At Hill York, our focus for decades has been predominately on new construction, and we’ve had to adapt beyond an additional focus on service, maintenance and retrofits all the way to creating safer, healthier buildings that are serviced from a holistic viewpoint.
We have restructured the company in response to current economic times, and made multiple changes to provide solutions. The biggest change is our attention to existing buildings, and energy driven retrofits. We like to say, ‘It’s only a new building once, but it’s an existing building forever.’ That is where the majority of our focus now lies.
Two years ago, our hyGreen division [Hill York’s team dedicated to providing strategic, energy-saving solutions to new and existing buildings] was a department made up of seven or eight people. Today, it is becoming a company-wide culture. Almost every retrofit project we do has an energy component. We now don’t simply take it past the hyGreen team – we ask ourselves going in, “what is the hyGreen component of everything we touch?”
We’ve sold approximately 35 Energy Solutions Agreements (ESAs), and we use a building performance diagnostic program, BuildingAdvice, in conjunction with many of them. BuildingAdvice uses data collection and analysis to generate comprehensive reports such as energy benchmarks, assessments and audits with escalating levels of detail on improving energy usage in the building. There are other tools available, but BuildingAdvice is our preferred tool because it’s automated and applicable to the widest number of building types.
At Hill York, we have it structured where the customer pays for the initial energy reports only if they don’t elect to complete a project we recommend as a result, assuming that project meets their buying criteria. By and large, we know there’s the potential for energy savings in pretty much any facility we survey, so we have little risk of not finding a viable project.
If you’re the driver, you’re never going to get driven around. My advice to HVAC contractors working with an ESA model is that right now, it’s a financially-based sale, but it’s a relationship-based sale as well.
You have to show the hard numbers on ROI or it’s not going to happen. Tools like BuildingAdvice reports help to quantify statements. [Hill York’s hyGreen also partners with other companies, including utiliVisor, OptiNet, Energy Expert, and SmartCool, to sustain and measure energy performance for commercial and industrial businesses.] For example, in Florida, HVAC is typically 60% of a building’s overall utility cost. We can anticipate overventilation, but measuring carbon dioxide levels with BuildingAdvice helps us put a dollar figure to it, rather than simply being speculative. The findings have to be real, and tangible. But that’s only half the battle. You need a customer who knows and trusts you. A customer who sees you as a partner.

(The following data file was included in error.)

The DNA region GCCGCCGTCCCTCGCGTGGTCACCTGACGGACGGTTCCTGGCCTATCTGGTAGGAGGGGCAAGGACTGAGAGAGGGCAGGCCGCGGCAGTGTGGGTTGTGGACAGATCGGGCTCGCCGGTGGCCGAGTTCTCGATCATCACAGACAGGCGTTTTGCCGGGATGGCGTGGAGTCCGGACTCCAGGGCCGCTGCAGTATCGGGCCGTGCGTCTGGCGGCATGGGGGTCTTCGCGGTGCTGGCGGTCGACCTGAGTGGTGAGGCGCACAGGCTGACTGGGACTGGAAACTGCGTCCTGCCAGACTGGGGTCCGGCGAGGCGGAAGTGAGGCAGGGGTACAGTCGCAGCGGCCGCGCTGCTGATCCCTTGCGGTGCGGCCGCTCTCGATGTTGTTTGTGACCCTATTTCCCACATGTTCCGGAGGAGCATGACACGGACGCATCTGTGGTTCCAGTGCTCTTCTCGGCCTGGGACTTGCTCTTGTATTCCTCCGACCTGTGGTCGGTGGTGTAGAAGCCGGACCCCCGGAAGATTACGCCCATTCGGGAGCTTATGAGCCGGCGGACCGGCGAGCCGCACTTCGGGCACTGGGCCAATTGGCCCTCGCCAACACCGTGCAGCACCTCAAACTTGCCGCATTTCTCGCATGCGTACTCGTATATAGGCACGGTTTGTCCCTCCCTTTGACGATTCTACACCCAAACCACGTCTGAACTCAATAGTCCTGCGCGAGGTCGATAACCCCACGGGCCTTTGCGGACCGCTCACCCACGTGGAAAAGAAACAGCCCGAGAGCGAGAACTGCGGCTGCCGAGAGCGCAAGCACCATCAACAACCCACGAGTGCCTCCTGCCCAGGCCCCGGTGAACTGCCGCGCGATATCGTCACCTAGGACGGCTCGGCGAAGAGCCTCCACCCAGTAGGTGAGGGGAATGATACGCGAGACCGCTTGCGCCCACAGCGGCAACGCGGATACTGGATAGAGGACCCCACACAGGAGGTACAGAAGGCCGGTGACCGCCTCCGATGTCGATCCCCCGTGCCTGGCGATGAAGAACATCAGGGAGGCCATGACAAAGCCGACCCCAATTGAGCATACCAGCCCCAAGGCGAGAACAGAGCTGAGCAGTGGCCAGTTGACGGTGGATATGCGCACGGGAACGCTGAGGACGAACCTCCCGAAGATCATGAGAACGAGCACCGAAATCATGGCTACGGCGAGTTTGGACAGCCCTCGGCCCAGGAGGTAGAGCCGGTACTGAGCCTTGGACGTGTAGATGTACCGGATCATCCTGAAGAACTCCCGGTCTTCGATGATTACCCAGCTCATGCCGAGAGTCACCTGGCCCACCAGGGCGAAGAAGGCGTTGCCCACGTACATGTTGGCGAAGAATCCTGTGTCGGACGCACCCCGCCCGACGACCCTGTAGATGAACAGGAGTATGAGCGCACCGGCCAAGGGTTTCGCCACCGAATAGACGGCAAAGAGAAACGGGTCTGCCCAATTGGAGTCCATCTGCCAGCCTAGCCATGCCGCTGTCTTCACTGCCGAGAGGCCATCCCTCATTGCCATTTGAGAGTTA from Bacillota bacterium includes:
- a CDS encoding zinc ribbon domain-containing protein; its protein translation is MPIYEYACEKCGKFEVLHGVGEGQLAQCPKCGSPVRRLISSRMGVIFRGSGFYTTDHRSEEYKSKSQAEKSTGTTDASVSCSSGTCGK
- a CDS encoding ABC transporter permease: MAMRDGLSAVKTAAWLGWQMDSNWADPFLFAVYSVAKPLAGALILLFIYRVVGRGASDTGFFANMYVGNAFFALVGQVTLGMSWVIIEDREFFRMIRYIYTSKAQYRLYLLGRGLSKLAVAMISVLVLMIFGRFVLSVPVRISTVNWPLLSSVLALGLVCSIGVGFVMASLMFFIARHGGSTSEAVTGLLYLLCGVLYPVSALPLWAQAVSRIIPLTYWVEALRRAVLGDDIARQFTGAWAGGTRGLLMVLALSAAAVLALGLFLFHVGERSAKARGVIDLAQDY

Learning from Mistakes
Here’s a little example of where Hill York blew it with a potential customer. We were recently going after a maintenance agreement with a customer who has been using another vendor for years. From a pricing standpoint, our proposal on the 200,000 square foot commercial office building was in the same ballpark as the other vendors. Our program was clearly a value-add to the potential customer, as it included a simple energy benchmark, determined the building performance relative to other buildings and identified a handful of opportunities, all of which yielded significant energy savings opportunities. Here’s how the conversation went after they’d received that info:
Potential Customer: “Thanks for the info. Good stuff! However, we are happy with the folks we’ve been working with. We know them and they know us.”
Hill York: “If your current vendor is truly looking out for your best interests, why have they never mentioned any of these cost-saving opportunities to you before?”
Potential Customer: “Good point, however, now we are aware of the opportunities for savings, and we really appreciate the information!”
Long story short, we didn’t get the maintenance agreement, and the other company did the energy projects we recommended.
Where did we fail? We used the finest technologies available to gather data, did the analysis and proved to the customer we were smarter than the other guys, but we didn’t bother to develop a level of trust and rapport first. Did we differentiate ourselves? Absolutely. But we missed the most important piece – the relationship.
Relationships Still Key
During challenging economic times, the companies who survive will do so due to strong relationships. Work within your company’s relationships, and strengthen them with the credibility that comes from harnessing the information that can be obtained from the technologies that are readily available. Continuously look for ways to make every one of your customers operate their facilities better, and they will remain your customer.